From Advertising Age:
“In recent years, PepsiCo has neglected its third-largest soft drink brand -Pepsi and Mtn Dew are both larger- with measured media spend for dedicated Diet Pepsi ads plummeting. Though the brand did appear in trademark advertising, less than $500,000 was spent on dedicated measured media in 2008, 2009 and 2010-combined.”
Others highlighted that those involved with the PRP weren’t Pepsi drinkers:
From Advertising Age:
“When they launched it and pulled out of the Super Bowl, every possible social-media metric went through the roof. It shows the power of making a big commitment to these causes. People really responded and said Pepsi is a good company. At the same time, obviously, sales didn’t pick up. In this case, the customer and cause don’t overlap for Pepsi Refresh Project. The loyal Pepsi drinker, not that they’re not nice people, but they’re not people that get as excited about these causes. The people that got excited and voted and posted were often not Pepsi drinkers. [If a program] is not related to what you’ve always stood for, it’s really hard to get the doing good to help you do well at the same time. The tighter the link, the better you’ll do.”
Others highlighted that we just don’t know because we can’t measure it effectively:
From Advertising Age:
“…we don’t know whether it was effective or not.
There are three measures to look at.
One: To what extent have they solved society’s problems? How impactful have these grants been and what have people done with them?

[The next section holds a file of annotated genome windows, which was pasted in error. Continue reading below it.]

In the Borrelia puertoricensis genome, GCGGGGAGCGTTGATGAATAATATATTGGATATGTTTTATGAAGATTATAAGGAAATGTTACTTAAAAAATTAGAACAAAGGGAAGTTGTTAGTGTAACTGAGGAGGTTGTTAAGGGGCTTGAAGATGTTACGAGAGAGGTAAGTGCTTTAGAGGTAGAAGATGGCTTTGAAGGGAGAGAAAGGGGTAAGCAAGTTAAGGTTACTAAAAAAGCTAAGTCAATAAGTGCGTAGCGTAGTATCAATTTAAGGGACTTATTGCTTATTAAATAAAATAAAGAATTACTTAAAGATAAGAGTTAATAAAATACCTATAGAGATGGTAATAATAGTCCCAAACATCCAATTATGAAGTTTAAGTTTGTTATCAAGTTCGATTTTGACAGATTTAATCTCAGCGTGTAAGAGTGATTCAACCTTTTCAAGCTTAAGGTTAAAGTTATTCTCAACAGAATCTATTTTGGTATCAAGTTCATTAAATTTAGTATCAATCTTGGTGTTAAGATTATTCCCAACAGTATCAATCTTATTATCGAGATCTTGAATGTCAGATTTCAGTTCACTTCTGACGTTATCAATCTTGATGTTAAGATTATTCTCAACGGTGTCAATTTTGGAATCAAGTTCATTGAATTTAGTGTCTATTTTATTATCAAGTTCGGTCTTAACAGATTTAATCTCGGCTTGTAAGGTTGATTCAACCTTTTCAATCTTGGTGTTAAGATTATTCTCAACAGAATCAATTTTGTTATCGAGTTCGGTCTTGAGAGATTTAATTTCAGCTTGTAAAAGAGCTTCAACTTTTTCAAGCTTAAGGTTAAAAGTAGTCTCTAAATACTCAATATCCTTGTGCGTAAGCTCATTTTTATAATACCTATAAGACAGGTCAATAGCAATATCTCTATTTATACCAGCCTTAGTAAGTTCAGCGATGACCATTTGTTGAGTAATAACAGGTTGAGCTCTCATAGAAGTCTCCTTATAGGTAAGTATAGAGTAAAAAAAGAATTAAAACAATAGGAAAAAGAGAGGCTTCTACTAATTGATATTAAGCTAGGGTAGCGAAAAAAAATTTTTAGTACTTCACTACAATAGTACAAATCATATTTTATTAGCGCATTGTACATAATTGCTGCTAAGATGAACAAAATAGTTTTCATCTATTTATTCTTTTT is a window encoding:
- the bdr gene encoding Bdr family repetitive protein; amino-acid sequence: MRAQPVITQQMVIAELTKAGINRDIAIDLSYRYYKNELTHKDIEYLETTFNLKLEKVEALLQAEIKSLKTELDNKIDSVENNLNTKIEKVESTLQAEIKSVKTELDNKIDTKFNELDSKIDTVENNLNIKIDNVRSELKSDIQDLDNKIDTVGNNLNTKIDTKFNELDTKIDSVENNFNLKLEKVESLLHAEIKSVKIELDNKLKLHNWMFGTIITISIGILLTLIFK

Two: Has it impacted the brand? Take the cities [that received grants] and see what happened with the share of Pepsi and Coke compared to control cities.
Third: What was the impact on employees, other partners and distributors? To what extent were people engaged, excited, and to what extent did it lead to greater retention?”
Regardless of where you sit on the success or failure of PRP it’s clear that content campaigns certainly aren’t without their problems.
It’s not an either or game.
I’m not convinced that content marketing kicks TV advertising’s ass (or indeed that TV advertising kicks content marketing’s ass).
I’m not sure they’re even comparable disciplines.
I can see why many companies are nervous about diverting funds from traditional (some might say proven) media like TV advertising, but nevertheless I think companies should be utilising a variety of media and marketing tactics in order to reach their consumers. Content Marketing is powerful, but so is TV advertising.
Hopefully in the future we can all play nicely together.